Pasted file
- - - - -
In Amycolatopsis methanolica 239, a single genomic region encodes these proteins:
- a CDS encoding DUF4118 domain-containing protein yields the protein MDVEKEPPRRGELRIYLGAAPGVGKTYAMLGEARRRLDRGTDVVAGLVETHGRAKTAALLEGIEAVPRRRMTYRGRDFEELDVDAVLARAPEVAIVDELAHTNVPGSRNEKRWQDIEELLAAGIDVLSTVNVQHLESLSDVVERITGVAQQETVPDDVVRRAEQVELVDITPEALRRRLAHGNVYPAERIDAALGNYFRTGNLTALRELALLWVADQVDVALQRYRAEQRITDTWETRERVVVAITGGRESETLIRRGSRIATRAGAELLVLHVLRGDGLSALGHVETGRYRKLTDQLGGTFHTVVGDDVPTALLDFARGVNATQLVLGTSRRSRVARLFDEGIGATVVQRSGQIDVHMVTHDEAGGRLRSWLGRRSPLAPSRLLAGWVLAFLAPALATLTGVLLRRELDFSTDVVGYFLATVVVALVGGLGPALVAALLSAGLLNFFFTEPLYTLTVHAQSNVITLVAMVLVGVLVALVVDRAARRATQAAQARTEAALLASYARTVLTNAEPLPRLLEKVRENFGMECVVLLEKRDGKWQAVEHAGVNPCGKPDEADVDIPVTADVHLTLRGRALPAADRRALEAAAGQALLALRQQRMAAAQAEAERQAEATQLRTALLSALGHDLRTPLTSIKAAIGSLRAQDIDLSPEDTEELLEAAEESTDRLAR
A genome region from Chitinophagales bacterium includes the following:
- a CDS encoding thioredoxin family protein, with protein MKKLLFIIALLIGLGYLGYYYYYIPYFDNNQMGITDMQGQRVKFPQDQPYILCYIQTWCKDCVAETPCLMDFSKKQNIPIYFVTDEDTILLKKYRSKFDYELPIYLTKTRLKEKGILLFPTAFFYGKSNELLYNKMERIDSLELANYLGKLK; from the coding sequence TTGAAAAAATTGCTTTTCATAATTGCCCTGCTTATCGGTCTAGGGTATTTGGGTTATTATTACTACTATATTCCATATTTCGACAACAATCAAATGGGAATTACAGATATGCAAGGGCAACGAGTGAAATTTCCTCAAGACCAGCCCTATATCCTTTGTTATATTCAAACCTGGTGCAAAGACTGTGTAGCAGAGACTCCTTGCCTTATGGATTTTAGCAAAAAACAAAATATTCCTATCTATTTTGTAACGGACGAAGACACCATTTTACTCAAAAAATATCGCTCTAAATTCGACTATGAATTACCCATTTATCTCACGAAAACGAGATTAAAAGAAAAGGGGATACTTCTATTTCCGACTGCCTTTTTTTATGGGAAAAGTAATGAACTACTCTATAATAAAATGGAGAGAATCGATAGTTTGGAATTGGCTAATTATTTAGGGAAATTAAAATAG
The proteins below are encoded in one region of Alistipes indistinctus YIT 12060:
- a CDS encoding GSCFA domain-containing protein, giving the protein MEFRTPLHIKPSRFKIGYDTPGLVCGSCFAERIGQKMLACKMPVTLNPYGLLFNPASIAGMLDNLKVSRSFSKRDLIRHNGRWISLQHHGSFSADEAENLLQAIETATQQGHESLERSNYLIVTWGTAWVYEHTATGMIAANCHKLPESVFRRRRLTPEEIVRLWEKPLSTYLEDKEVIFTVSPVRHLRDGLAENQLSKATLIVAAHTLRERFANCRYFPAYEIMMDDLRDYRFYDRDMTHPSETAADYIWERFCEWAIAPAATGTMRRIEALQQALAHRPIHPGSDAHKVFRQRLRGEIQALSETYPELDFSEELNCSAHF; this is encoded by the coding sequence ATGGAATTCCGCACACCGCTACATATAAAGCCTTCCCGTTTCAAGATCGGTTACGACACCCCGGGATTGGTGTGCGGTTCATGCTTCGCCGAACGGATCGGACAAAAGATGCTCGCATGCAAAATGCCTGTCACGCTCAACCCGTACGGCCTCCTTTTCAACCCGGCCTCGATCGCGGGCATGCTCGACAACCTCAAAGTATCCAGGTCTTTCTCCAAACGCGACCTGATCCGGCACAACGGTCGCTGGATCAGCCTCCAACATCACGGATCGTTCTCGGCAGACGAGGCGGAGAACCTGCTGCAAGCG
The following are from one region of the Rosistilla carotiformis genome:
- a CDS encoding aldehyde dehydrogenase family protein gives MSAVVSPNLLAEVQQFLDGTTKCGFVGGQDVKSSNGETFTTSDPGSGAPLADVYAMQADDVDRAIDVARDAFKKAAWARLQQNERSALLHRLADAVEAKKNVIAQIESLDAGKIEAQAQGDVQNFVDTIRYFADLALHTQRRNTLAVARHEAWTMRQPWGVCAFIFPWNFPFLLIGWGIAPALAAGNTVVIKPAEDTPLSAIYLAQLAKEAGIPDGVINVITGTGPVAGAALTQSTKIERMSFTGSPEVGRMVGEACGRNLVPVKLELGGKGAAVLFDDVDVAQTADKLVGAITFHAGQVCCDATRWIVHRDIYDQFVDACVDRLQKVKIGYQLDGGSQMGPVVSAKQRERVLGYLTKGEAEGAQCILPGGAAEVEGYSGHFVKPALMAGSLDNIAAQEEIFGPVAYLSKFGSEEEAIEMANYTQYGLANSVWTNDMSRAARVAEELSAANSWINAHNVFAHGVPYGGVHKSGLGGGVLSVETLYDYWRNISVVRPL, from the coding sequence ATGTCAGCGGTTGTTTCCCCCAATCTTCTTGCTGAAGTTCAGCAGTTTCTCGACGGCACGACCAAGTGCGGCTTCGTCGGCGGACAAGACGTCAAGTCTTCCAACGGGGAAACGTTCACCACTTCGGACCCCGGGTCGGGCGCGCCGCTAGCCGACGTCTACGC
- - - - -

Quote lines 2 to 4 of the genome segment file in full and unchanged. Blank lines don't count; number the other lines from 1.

- a CDS encoding DUF4118 domain-containing protein yields the protein MDVEKEPPRRGELRIYLGAAPGVGKTYAMLGEARRRLDRGTDVVAGLVETHGRAKTAALLEGIEAVPRRRMTYRGRDFEELDVDAVLARAPEVAIVDELAHTNVPGSRNEKRWQDIEELLAAGIDVLSTVNVQHLESLSDVVERITGVAQQETVPDDVVRRAEQVELVDITPEALRRRLAHGNVYPAERIDAALGNYFRTGNLTALRELALLWVADQVDVALQRYRAEQRITDTWETRERVVVAITGGRESETLIRRGSRIATRAGAELLVLHVLRGDGLSALGHVETGRYRKLTDQLGGTFHTVVGDDVPTALLDFARGVNATQLVLGTSRRSRVARLFDEGIGATVVQRSGQIDVHMVTHDEAGGRLRSWLGRRSPLAPSRLLAGWVLAFLAPALATLTGVLLRRELDFSTDVVGYFLATVVVALVGGLGPALVAALLSAGLLNFFFTEPLYTLTVHAQSNVITLVAMVLVGVLVALVVDRAARRATQAAQARTEAALLASYARTVLTNAEPLPRLLEKVRENFGMECVVLLEKRDGKWQAVEHAGVNPCGKPDEADVDIPVTADVHLTLRGRALPAADRRALEAAAGQALLALRQQRMAAAQAEAERQAEATQLRTALLSALGHDLRTPLTSIKAAIGSLRAQDIDLSPEDTEELLEAAEESTDRLAR
A genome region from Chitinophagales bacterium includes the following:
- a CDS encoding thioredoxin family protein, with protein MKKLLFIIALLIGLGYLGYYYYYIPYFDNNQMGITDMQGQRVKFPQDQPYILCYIQTWCKDCVAETPCLMDFSKKQNIPIYFVTDEDTILLKKYRSKFDYELPIYLTKTRLKEKGILLFPTAFFYGKSNELLYNKMERIDSLELANYLGKLK; from the coding sequence TTGAAAAAATTGCTTTTCATAATTGCCCTGCTTATCGGTCTAGGGTATTTGGGTTATTATTACTACTATATTCCATATTTCGACAACAATCAAATGGGAATTACAGATATGCAAGGGCAACGAGTGAAATTTCCTCAAGACCAGCCCTATATCCTTTGTTATATTCAAACCTGGTGCAAAGACTGTGTAGCAGAGACTCCTTGCCTTATGGATTTTAGCAAAAAACAAAATATTCCTATCTATTTTGTAACGGACGAAGACACCATTTTACTCAAAAAATATCGCTCTAAATTCGACTATGAATTACCCATTTATCTCACGAAAACGAGATTAAAAGAAAAGGGGATACTTCTATTTCCGACTGCCTTTTTTTATGGGAAAAGTAATGAACTACTCTATAATAAAATGGAGAGAATCGATAGTTTGGAATTGGCTAATTATTTAGGGAAATTAAAATAG